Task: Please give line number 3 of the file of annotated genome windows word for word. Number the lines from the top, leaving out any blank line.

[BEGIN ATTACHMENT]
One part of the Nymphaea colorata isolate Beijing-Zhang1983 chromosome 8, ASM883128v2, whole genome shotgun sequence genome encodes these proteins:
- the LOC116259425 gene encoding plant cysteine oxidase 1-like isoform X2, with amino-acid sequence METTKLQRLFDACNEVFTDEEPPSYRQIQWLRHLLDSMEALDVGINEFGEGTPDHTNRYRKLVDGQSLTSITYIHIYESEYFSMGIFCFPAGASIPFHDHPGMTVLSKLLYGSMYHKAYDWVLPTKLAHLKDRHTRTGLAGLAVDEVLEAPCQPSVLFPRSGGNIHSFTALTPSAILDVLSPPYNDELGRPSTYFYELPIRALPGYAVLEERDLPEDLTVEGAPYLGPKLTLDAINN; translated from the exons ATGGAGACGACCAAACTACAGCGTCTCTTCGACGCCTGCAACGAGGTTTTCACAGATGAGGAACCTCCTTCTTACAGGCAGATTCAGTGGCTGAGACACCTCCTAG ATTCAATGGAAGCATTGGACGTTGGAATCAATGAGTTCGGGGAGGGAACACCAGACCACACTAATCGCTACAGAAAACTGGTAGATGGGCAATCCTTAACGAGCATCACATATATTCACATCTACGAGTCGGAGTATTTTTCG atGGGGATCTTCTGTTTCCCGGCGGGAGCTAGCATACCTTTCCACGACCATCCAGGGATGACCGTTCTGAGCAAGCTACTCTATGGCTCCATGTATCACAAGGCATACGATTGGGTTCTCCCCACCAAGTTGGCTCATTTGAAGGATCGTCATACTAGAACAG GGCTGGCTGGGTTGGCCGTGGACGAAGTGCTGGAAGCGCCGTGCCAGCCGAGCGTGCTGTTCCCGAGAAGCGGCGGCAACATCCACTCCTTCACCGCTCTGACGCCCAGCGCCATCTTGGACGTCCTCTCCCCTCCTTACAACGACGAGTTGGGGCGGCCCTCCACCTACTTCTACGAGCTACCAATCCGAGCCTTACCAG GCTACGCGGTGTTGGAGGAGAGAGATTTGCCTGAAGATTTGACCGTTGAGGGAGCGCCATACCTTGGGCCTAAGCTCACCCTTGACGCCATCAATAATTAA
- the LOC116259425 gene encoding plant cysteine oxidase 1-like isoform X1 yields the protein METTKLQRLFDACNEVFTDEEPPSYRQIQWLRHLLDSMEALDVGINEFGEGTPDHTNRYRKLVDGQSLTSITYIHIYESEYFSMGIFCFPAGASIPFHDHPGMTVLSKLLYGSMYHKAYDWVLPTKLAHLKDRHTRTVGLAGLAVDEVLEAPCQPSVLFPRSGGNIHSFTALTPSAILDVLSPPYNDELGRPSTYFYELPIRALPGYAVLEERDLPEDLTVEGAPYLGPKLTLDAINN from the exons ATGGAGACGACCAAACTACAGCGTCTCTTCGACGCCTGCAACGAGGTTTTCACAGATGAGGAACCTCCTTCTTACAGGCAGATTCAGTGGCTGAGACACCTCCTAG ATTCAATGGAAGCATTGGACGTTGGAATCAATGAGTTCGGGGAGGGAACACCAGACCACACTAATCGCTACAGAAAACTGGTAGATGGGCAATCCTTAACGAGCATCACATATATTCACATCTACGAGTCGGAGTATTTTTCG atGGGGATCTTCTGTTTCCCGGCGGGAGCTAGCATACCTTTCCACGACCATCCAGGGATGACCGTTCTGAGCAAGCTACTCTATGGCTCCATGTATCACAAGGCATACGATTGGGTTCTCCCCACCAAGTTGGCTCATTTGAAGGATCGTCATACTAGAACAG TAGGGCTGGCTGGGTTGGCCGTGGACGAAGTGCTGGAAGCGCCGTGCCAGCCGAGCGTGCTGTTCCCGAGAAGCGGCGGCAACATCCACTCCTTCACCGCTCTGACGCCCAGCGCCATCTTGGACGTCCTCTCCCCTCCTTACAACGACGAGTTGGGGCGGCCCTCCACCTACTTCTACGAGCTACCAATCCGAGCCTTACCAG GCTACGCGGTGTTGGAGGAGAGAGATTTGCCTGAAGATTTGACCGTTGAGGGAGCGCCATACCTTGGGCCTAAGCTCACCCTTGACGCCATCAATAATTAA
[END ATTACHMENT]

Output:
- the LOC116259425 gene encoding plant cysteine oxidase 1-like isoform X1 yields the protein METTKLQRLFDACNEVFTDEEPPSYRQIQWLRHLLDSMEALDVGINEFGEGTPDHTNRYRKLVDGQSLTSITYIHIYESEYFSMGIFCFPAGASIPFHDHPGMTVLSKLLYGSMYHKAYDWVLPTKLAHLKDRHTRTVGLAGLAVDEVLEAPCQPSVLFPRSGGNIHSFTALTPSAILDVLSPPYNDELGRPSTYFYELPIRALPGYAVLEERDLPEDLTVEGAPYLGPKLTLDAINN from the exons ATGGAGACGACCAAACTACAGCGTCTCTTCGACGCCTGCAACGAGGTTTTCACAGATGAGGAACCTCCTTCTTACAGGCAGATTCAGTGGCTGAGACACCTCCTAG ATTCAATGGAAGCATTGGACGTTGGAATCAATGAGTTCGGGGAGGGAACACCAGACCACACTAATCGCTACAGAAAACTGGTAGATGGGCAATCCTTAACGAGCATCACATATATTCACATCTACGAGTCGGAGTATTTTTCG atGGGGATCTTCTGTTTCCCGGCGGGAGCTAGCATACCTTTCCACGACCATCCAGGGATGACCGTTCTGAGCAAGCTACTCTATGGCTCCATGTATCACAAGGCATACGATTGGGTTCTCCCCACCAAGTTGGCTCATTTGAAGGATCGTCATACTAGAACAG TAGGGCTGGCTGGGTTGGCCGTGGACGAAGTGCTGGAAGCGCCGTGCCAGCCGAGCGTGCTGTTCCCGAGAAGCGGCGGCAACATCCACTCCTTCACCGCTCTGACGCCCAGCGCCATCTTGGACGTCCTCTCCCCTCCTTACAACGACGAGTTGGGGCGGCCCTCCACCTACTTCTACGAGCTACCAATCCGAGCCTTACCAG GCTACGCGGTGTTGGAGGAGAGAGATTTGCCTGAAGATTTGACCGTTGAGGGAGCGCCATACCTTGGGCCTAAGCTCACCCTTGACGCCATCAATAATTAA